# Calculating magnetic moment given magnetization

Tags:
1. Nov 8, 2014

### dcnairb

1. The problem statement, all variables and given/known data
Consider a square slab of magnetized material with sides $2a$, and
thickness $d$, as shown. The magnetization is not uniform: $$M = M_o cos(\frac{2πx}{ a}) \hat{z}$$

b) Calculate the total magnetic moment of this object. How would
you guess the magnetic field decreases with distance away from the object?

2. Relevant equations

$M \equiv$ magnetic moment density

3. The attempt at a solution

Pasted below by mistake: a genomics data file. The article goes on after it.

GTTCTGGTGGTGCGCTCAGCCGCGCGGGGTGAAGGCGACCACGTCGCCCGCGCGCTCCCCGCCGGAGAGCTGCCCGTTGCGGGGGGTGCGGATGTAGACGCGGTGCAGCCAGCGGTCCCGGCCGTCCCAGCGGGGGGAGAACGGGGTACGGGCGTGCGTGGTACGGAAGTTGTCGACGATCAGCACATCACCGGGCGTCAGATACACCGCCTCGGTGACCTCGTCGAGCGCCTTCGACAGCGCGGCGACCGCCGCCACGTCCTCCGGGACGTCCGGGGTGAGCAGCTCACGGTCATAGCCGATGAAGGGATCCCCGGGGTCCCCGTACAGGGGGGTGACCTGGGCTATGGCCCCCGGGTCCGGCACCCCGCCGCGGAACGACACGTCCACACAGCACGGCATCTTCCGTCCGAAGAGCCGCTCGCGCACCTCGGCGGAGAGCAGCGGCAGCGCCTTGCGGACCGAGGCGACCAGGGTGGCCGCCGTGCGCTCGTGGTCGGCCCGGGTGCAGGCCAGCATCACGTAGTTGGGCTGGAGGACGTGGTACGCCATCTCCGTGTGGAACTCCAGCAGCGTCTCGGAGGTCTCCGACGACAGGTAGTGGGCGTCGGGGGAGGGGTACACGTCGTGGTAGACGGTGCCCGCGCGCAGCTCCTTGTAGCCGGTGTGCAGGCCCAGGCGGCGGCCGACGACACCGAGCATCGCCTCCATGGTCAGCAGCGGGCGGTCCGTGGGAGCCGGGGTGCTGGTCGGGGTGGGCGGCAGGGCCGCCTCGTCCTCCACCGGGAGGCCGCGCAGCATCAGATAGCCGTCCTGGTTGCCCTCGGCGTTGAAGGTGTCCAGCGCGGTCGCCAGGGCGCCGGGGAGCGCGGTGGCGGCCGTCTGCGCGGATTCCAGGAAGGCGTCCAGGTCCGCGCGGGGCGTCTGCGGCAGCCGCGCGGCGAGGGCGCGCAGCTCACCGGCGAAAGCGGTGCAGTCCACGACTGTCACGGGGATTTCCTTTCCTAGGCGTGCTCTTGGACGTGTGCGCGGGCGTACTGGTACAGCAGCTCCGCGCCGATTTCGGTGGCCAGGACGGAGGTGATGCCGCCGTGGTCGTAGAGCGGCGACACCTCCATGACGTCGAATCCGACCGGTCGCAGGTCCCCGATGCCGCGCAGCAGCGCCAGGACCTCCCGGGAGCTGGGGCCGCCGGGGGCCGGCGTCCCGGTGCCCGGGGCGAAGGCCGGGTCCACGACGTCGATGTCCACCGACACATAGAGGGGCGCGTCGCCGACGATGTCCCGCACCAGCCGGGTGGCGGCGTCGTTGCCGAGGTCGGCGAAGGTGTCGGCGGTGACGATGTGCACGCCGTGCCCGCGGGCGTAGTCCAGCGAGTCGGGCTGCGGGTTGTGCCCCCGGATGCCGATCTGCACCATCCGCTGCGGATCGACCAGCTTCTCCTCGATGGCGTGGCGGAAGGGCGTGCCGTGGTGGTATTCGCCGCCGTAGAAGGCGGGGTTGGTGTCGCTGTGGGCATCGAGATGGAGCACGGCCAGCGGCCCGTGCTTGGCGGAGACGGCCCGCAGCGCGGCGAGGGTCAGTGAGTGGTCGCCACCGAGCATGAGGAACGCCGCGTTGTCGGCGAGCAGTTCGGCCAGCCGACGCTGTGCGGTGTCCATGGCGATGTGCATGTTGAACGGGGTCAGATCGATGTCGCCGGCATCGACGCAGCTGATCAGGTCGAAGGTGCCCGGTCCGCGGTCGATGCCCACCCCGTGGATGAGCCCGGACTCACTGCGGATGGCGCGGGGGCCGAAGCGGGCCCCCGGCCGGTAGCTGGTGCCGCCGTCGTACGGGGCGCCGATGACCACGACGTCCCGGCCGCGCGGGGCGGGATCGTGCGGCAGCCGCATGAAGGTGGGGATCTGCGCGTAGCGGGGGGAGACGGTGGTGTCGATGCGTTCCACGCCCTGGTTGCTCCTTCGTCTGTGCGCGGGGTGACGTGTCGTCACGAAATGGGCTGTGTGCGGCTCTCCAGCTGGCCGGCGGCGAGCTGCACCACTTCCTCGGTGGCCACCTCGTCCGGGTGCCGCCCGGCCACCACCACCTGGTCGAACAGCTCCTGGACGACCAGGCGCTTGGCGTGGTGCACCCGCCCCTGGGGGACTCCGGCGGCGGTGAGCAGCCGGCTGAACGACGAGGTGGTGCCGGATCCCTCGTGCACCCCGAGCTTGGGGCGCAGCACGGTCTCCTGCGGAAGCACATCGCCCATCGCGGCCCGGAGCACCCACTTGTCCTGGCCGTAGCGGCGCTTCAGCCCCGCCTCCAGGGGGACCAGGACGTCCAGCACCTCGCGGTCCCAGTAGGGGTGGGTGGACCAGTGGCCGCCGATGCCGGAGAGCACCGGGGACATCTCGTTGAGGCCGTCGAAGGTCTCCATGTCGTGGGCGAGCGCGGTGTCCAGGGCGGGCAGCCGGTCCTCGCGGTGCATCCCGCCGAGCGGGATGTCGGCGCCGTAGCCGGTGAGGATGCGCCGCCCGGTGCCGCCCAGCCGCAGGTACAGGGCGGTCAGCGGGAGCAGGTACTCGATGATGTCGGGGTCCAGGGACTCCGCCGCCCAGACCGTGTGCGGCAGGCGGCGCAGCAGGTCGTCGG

Because it's a density, my first thought to find the overall $\bar{m}$ was to integrate $\bar{M}$over the volume $dx dy dz$. This of course ends up as 0 because it's over two full periods of a cosine in x, so I got $\bar{m} = 0.$ Of course with 0 magnetic moment a magnetic field far away will be 0, which jives with me because oh how the magnetization is 'cancelled' over the whole thing. However I then became a little unsure as the question asks "how" it would decrease which I would imagine would be like"as $\frac{1}{r^{5}}$" or something like that. It occurred to me that maybe I should just multiply $\bar{M}$ by the volume, to get a variable $\bar{m}$ but... that just seems incorrect to me, especially since $\bar{M}$ is not constant. Can anyone confirm that my method is correct to find $\bar{m}$ and if so am I interpreting the question correctly?

2. Nov 13, 2014